Why do the wheels on car commercials on television appear to go backwards? Ed G
It is called the wagon-wheel effect or stagecoach-wheel effect. The old oater westerns where the stage pulls into town, and the spoked wheels are turning in the wrong direction. When the stagecoach slows down a bit, the wheels are seen turning in the correct direction. The same phenomena is observed in airplane propellers and helicopter rotors.
Many modern cars have wire wheels that mimic stagecoach wheels. It is a stroboscopic effect. Movie cameras take 24 individual pictures every second, while television cameras take 30 pictures every second.
Consider the following. A wheel has only one spoke and it is turning clockwise. A movie camera is filming at the normal rate of 24 frames per second. The wheel is turning at a rate of 24 times every second and the film camera shutter opens each time the spoke is at the 12 o’clock position. When viewing the film, the wheel would appear to be stationary. They spoke would only be seen at the 12 o’clock position.
If the rotating wheel slowed slightly, so that the spoke made it only to the 11 o’clock position, it would appear as if the wheel rotated backward. The wheel would be behind the position it was in when the previous frame was taken. It would appear that the wheel turned slightly counterclockwise, even though it was turning clockwise.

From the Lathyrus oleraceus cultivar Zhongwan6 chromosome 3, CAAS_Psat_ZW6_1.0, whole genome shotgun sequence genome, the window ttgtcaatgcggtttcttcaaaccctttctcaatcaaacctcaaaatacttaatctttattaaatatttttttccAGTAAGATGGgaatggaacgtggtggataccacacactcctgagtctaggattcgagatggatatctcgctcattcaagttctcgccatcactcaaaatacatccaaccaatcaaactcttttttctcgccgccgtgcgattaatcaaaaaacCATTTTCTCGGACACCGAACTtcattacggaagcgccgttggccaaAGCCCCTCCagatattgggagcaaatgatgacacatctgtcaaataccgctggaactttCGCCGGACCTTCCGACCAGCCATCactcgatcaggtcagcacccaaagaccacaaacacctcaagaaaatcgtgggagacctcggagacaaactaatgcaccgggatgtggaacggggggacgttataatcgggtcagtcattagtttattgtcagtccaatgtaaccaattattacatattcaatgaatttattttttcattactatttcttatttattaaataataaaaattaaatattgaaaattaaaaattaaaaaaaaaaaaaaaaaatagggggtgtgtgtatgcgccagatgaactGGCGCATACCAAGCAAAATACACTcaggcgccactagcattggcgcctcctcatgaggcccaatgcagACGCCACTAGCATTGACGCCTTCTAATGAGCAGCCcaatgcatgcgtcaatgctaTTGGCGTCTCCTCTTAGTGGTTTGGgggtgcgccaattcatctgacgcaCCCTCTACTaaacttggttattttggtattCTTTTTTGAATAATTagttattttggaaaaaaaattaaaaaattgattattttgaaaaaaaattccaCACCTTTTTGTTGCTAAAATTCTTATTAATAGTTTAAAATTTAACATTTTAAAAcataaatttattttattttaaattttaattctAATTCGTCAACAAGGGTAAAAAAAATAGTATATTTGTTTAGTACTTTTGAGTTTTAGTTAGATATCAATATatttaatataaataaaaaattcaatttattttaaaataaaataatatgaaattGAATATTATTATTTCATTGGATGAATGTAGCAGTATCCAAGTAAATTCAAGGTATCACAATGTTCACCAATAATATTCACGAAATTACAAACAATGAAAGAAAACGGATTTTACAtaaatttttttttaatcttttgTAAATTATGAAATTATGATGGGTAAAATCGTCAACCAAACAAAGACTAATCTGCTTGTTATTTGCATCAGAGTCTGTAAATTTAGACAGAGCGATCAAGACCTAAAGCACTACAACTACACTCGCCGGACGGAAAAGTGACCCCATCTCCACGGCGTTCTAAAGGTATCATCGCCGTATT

Let’s say the wheel rotates slightly faster and would make more than one rotation before the camera shutter opened, and the spoke would appear at the one o’clock position. The wheel would seem to be moving clockwise, in the “correct” direction, but much slower than its actual rotation rate.
Wheels have many spokes. How we view the rotation of the wire wheel on a car or stagecoach wheel depends on the position of those spokes and when the camera shutter takes a picture.
Researchers are of varying opinions on what is going on in our perception and our brain. The wagon wheel phenomena can be complex and is not thoroughly understood. They use such terms as beta movement, Schouten’s theory, and temporal aliasing theory.
This strobe effect is used in industry. The ignition timing on some cars uses a strobe. This is especially true on older models. The printing industry uses a strobe to adjust the rollers as newsprint comes off the press machine. The stroboscope flash rate is adjusted to the rate at which the newsprint comes off the rollers. Tweaking can be done to make sure the colors are lined up properly. Strobes are used to measure the rotation rate of motors, shafts, and rollers. They usually read out in revolutions per minute (RPM).